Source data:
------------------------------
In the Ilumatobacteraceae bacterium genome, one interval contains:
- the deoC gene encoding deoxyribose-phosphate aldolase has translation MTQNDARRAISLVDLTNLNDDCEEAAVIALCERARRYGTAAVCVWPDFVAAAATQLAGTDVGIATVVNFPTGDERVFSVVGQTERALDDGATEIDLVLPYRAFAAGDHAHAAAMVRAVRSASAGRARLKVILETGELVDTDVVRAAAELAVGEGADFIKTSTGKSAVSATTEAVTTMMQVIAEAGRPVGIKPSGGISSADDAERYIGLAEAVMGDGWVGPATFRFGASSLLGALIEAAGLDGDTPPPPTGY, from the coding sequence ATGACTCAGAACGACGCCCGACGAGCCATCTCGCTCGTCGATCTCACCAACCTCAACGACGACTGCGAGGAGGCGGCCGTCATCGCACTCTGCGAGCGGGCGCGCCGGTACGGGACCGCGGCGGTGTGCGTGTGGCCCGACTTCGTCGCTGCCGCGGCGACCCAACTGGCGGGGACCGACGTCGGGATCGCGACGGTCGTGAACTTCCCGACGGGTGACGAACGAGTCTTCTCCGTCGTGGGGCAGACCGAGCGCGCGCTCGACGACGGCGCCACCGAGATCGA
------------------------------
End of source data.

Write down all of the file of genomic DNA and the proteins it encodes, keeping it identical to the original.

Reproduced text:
In the Ilumatobacteraceae bacterium genome, one interval contains:
- the deoC gene encoding deoxyribose-phosphate aldolase has translation MTQNDARRAISLVDLTNLNDDCEEAAVIALCERARRYGTAAVCVWPDFVAAAATQLAGTDVGIATVVNFPTGDERVFSVVGQTERALDDGATEIDLVLPYRAFAAGDHAHAAAMVRAVRSASAGRARLKVILETGELVDTDVVRAAAELAVGEGADFIKTSTGKSAVSATTEAVTTMMQVIAEAGRPVGIKPSGGISSADDAERYIGLAEAVMGDGWVGPATFRFGASSLLGALIEAAGLDGDTPPPPTGY, from the coding sequence ATGACTCAGAACGACGCCCGACGAGCCATCTCGCTCGTCGATCTCACCAACCTCAACGACGACTGCGAGGAGGCGGCCGTCATCGCACTCTGCGAGCGGGCGCGCCGGTACGGGACCGCGGCGGTGTGCGTGTGGCCCGACTTCGTCGCTGCCGCGGCGACCCAACTGGCGGGGACCGACGTCGGGATCGCGACGGTCGTGAACTTCCCGACGGGTGACGAACGAGTCTTCTCCGTCGTGGGGCAGACCGAGCGCGCGCTCGACGACGGCGCCACCGAGATCGA